Here are all the links from around the hockey world, and what I’m reading while wishing everybody a safe and relaxing Memorial Day weekend.
*Apparently Nashville Predators head coach Peter Laviolette has yet to try Nashville’s hot chicken despite his time behind the Preds bench. It’s okay, I have yet to try it either in my handful of visits to Music City.
*Good stuff from PHT writer and FOH (Friend of Haggs) Jason Brough. Apparently it wasn’t so easy to make Wayne Gretzky’s head bleed when it came time for director Doug Liman to cut Swingers together.
*Sidney Crosby cares about the history and the issues of the game, and has been a good ambassador as the face of his NHL generation despite the hate that always comes with such responsibility.
*Puck Daddy examines Crosby’s performance in the playoffs, and the odds of him winning another Conn Smythe Trophy.
*The Penguins have made it to the Stanley Cup Final without Kris Letang for their playoff run, and that’s an amazing accomplishment.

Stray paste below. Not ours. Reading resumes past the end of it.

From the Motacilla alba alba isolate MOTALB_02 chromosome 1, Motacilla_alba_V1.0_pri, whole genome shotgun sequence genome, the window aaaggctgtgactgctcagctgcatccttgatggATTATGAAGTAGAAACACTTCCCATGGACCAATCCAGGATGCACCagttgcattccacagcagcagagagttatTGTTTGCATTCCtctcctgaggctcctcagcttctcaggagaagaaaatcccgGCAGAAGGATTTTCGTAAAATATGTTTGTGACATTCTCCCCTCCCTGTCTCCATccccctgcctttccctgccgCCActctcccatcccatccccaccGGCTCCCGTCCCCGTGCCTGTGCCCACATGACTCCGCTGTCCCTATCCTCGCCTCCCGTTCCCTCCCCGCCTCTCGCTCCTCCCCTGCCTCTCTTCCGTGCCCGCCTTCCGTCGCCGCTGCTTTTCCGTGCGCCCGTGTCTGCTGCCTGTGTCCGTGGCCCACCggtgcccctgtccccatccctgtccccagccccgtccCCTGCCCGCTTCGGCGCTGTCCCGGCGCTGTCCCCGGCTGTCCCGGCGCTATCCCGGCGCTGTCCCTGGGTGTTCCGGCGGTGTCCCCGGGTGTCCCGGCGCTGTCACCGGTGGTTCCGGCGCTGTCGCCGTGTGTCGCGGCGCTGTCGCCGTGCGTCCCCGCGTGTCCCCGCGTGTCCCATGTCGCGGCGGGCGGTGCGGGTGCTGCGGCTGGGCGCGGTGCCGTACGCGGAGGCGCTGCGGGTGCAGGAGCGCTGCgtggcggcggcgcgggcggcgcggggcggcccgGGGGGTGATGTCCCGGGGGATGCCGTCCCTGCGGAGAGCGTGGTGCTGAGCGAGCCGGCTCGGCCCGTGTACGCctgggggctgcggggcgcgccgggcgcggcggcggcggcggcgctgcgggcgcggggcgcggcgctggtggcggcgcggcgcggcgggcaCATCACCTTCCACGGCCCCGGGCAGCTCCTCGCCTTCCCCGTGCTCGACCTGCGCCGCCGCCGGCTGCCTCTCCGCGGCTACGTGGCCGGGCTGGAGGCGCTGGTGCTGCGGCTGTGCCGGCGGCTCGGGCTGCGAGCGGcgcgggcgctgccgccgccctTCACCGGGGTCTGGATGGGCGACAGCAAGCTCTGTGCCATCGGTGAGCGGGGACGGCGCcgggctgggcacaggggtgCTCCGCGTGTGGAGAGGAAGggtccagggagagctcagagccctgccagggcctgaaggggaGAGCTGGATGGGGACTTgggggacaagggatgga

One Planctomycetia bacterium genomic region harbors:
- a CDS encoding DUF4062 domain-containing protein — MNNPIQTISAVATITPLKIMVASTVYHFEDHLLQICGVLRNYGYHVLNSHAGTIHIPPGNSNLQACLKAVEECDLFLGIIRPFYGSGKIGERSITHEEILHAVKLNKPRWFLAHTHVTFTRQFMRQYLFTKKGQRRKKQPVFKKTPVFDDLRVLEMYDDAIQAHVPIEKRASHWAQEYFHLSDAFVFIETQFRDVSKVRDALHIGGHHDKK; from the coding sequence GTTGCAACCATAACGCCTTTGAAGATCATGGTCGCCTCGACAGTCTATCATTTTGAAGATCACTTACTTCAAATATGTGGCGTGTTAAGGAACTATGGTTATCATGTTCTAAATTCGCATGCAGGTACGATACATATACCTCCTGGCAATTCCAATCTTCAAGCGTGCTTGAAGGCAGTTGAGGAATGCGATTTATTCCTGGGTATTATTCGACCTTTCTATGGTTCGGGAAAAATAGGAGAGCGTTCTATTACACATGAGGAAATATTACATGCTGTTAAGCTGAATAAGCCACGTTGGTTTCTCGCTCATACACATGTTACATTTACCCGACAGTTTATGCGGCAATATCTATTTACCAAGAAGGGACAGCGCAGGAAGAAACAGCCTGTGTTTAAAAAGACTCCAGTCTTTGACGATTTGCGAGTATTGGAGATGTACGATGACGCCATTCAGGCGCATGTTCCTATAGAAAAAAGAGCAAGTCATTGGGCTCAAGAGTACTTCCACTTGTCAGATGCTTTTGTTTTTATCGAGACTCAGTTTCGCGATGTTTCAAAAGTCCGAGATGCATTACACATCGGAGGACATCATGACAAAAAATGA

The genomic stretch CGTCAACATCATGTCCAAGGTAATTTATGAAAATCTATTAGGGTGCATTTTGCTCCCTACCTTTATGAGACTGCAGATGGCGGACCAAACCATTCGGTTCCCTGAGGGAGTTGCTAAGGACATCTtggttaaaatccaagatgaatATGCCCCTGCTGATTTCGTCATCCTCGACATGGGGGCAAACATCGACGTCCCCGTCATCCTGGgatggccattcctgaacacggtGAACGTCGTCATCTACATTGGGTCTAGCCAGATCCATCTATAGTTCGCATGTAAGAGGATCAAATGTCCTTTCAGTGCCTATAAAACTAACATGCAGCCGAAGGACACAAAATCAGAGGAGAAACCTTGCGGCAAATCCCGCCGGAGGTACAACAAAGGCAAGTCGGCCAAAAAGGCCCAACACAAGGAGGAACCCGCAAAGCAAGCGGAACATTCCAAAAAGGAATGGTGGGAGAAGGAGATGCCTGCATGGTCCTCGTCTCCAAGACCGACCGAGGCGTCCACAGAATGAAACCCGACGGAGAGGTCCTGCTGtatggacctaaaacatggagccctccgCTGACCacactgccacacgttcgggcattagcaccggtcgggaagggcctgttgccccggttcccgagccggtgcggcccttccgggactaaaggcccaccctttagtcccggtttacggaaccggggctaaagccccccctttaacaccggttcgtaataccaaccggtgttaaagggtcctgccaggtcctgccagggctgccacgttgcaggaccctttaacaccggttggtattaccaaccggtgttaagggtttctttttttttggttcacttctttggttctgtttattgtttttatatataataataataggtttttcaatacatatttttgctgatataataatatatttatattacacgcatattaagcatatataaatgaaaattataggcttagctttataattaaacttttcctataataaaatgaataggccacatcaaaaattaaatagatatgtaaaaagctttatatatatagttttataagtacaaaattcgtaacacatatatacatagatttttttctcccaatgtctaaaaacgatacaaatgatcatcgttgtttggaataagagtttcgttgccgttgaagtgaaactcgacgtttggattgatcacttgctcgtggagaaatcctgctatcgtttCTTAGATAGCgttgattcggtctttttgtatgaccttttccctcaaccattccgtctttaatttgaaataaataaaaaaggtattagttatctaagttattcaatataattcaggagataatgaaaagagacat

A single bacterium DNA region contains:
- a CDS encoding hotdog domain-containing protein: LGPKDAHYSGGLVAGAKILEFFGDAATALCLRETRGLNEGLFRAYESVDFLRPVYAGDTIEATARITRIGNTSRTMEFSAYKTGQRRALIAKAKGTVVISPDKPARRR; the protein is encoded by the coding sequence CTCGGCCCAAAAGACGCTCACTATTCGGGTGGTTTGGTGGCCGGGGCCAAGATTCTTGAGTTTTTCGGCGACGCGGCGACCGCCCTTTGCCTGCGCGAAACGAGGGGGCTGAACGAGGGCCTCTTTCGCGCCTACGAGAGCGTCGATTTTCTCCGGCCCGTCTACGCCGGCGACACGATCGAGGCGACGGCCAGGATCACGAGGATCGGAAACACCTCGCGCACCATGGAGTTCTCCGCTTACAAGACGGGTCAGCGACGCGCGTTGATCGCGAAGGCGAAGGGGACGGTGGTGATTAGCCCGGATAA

*Erik Karlsson said that he will be tending to his injured foot next week, and expects a full recovery for next season after a brilliant run with his Ottawa Senators.
*Larry Brooks again rails against the Stanley Cup playoff structure and it’s relation to an “absurd regular season.” Say what you will, but the fact the Penguins are there for a second straight season shoots down some of the absurdity stuff in my mind. The best team from the East is where they should be and they did it without Kris Letang to boot.
*Chicago Blackhawks prospect Alex Debrincat is confident his abilities will translate to the NHL despite his size after taking home honors as the best player in junior hockey this season.
*For something completely different: Apparently there’s a hard core comic book geek gripe that “The Flash” is burning through bad guys too quickly. This would make sense if they couldn’t revisit these bad guys at any point, but they absolutely can go back to a big bad like Grodd anytime they want.